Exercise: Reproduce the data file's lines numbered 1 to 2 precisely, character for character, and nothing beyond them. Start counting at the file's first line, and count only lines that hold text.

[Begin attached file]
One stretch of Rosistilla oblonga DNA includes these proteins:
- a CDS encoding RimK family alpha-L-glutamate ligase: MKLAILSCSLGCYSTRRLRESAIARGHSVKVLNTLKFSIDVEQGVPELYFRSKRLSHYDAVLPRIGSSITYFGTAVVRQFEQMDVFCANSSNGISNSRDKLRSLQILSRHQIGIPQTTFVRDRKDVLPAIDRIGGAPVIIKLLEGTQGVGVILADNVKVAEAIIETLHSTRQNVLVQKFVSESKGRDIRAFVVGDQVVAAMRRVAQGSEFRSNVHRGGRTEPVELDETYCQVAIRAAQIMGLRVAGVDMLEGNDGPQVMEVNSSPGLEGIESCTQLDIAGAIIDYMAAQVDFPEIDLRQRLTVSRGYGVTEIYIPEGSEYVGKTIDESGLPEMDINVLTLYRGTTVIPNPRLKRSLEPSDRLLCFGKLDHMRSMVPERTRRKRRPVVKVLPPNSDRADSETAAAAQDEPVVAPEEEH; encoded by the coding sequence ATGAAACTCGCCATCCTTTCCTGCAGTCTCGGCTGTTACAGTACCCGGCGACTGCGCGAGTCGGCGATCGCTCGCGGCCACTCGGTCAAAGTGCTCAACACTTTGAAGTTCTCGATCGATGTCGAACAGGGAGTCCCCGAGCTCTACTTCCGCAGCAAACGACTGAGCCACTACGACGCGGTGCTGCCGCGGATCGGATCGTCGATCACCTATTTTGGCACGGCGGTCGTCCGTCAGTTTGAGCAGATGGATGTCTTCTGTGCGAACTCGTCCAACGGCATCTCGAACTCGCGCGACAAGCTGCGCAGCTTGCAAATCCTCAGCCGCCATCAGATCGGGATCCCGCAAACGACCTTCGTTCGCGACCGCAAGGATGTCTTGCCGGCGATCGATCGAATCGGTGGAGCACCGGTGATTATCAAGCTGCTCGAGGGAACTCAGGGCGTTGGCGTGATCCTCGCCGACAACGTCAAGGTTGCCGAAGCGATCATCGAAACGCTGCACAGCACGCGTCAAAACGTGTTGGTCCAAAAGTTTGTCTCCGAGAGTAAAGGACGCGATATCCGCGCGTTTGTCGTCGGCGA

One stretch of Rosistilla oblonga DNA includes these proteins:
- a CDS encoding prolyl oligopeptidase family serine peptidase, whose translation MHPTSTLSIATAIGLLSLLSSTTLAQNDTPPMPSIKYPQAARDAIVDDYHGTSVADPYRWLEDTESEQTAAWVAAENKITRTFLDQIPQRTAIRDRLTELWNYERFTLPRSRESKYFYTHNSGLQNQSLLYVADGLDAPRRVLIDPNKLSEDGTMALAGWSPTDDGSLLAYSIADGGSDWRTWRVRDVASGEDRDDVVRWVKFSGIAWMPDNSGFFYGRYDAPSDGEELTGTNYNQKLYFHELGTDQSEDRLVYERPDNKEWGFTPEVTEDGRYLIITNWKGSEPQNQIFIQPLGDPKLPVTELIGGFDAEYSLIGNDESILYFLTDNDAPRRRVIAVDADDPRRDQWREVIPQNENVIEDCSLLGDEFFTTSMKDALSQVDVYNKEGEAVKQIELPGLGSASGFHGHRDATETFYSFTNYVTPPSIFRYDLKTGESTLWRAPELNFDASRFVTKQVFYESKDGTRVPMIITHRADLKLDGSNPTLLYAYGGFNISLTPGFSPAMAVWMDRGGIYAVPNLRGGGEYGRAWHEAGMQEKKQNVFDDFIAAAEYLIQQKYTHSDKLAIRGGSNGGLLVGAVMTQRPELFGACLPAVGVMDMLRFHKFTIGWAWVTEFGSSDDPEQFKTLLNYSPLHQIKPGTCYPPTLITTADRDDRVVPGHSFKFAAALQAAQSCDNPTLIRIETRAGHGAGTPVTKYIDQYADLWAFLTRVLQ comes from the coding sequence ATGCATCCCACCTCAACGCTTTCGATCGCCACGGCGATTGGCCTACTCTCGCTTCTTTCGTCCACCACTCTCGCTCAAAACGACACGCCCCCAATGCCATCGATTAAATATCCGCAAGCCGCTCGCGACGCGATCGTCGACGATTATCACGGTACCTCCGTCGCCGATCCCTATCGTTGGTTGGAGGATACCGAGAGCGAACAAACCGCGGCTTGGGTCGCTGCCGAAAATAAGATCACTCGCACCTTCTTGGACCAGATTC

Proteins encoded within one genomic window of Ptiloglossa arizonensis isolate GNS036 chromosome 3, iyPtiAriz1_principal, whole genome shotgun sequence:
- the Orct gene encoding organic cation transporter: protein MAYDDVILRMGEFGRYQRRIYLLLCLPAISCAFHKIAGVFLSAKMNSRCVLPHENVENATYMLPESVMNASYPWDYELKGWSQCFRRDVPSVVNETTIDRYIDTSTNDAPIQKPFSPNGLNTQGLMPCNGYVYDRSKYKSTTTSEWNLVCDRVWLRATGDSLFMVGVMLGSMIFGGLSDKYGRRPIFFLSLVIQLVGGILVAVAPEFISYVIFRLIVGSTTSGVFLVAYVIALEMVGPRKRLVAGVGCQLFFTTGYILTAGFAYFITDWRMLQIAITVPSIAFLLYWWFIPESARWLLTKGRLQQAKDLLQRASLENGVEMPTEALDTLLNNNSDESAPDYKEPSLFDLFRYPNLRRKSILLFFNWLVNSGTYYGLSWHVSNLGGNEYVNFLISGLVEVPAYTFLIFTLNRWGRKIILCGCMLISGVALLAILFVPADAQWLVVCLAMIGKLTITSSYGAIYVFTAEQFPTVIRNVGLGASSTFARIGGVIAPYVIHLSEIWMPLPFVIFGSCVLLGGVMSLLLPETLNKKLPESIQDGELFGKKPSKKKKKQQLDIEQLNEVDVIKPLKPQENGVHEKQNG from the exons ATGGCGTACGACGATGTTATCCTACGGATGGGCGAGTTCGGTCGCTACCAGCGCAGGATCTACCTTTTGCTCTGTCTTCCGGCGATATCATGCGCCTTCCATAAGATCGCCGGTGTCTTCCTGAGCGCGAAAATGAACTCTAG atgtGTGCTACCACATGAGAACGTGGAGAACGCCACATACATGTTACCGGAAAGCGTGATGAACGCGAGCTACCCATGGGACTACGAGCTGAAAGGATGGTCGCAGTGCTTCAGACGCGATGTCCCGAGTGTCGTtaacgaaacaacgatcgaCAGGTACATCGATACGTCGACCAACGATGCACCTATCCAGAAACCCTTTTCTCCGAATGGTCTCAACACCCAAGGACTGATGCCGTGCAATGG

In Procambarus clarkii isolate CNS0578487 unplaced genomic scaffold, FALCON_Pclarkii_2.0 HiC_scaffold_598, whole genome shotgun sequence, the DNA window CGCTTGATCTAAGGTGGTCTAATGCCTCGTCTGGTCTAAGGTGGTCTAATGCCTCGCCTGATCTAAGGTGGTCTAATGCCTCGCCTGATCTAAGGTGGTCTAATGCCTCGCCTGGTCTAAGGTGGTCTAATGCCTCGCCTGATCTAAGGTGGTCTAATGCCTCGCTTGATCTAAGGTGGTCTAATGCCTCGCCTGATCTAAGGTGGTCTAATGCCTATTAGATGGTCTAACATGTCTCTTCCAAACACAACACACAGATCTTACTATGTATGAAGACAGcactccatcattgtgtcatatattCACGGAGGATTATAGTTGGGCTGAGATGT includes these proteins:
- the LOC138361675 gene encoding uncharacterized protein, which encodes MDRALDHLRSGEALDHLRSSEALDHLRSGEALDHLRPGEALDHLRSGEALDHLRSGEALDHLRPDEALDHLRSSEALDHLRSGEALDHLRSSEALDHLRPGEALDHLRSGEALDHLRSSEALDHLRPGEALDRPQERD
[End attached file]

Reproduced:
One stretch of Rosistilla oblonga DNA includes these proteins:
- a CDS encoding RimK family alpha-L-glutamate ligase: MKLAILSCSLGCYSTRRLRESAIARGHSVKVLNTLKFSIDVEQGVPELYFRSKRLSHYDAVLPRIGSSITYFGTAVVRQFEQMDVFCANSSNGISNSRDKLRSLQILSRHQIGIPQTTFVRDRKDVLPAIDRIGGAPVIIKLLEGTQGVGVILADNVKVAEAIIETLHSTRQNVLVQKFVSESKGRDIRAFVVGDQVVAAMRRVAQGSEFRSNVHRGGRTEPVELDETYCQVAIRAAQIMGLRVAGVDMLEGNDGPQVMEVNSSPGLEGIESCTQLDIAGAIIDYMAAQVDFPEIDLRQRLTVSRGYGVTEIYIPEGSEYVGKTIDESGLPEMDINVLTLYRGTTVIPNPRLKRSLEPSDRLLCFGKLDHMRSMVPERTRRKRRPVVKVLPPNSDRADSETAAAAQDEPVVAPEEEH; encoded by the coding sequence ATGAAACTCGCCATCCTTTCCTGCAGTCTCGGCTGTTACAGTACCCGGCGACTGCGCGAGTCGGCGATCGCTCGCGGCCACTCGGTCAAAGTGCTCAACACTTTGAAGTTCTCGATCGATGTCGAACAGGGAGTCCCCGAGCTCTACTTCCGCAGCAAACGACTGAGCCACTACGACGCGGTGCTGCCGCGGATCGGATCGTCGATCACCTATTTTGGCACGGCGGTCGTCCGTCAGTTTGAGCAGATGGATGTCTTCTGTGCGAACTCGTCCAACGGCATCTCGAACTCGCGCGACAAGCTGCGCAGCTTGCAAATCCTCAGCCGCCATCAGATCGGGATCCCGCAAACGACCTTCGTTCGCGACCGCAAGGATGTCTTGCCGGCGATCGATCGAATCGGTGGAGCACCGGTGATTATCAAGCTGCTCGAGGGAACTCAGGGCGTTGGCGTGATCCTCGCCGACAACGTCAAGGTTGCCGAAGCGATCATCGAAACGCTGCACAGCACGCGTCAAAACGTGTTGGTCCAAAAGTTTGTCTCCGAGAGTAAAGGACGCGATATCCGCGCGTTTGTCGTCGGCGA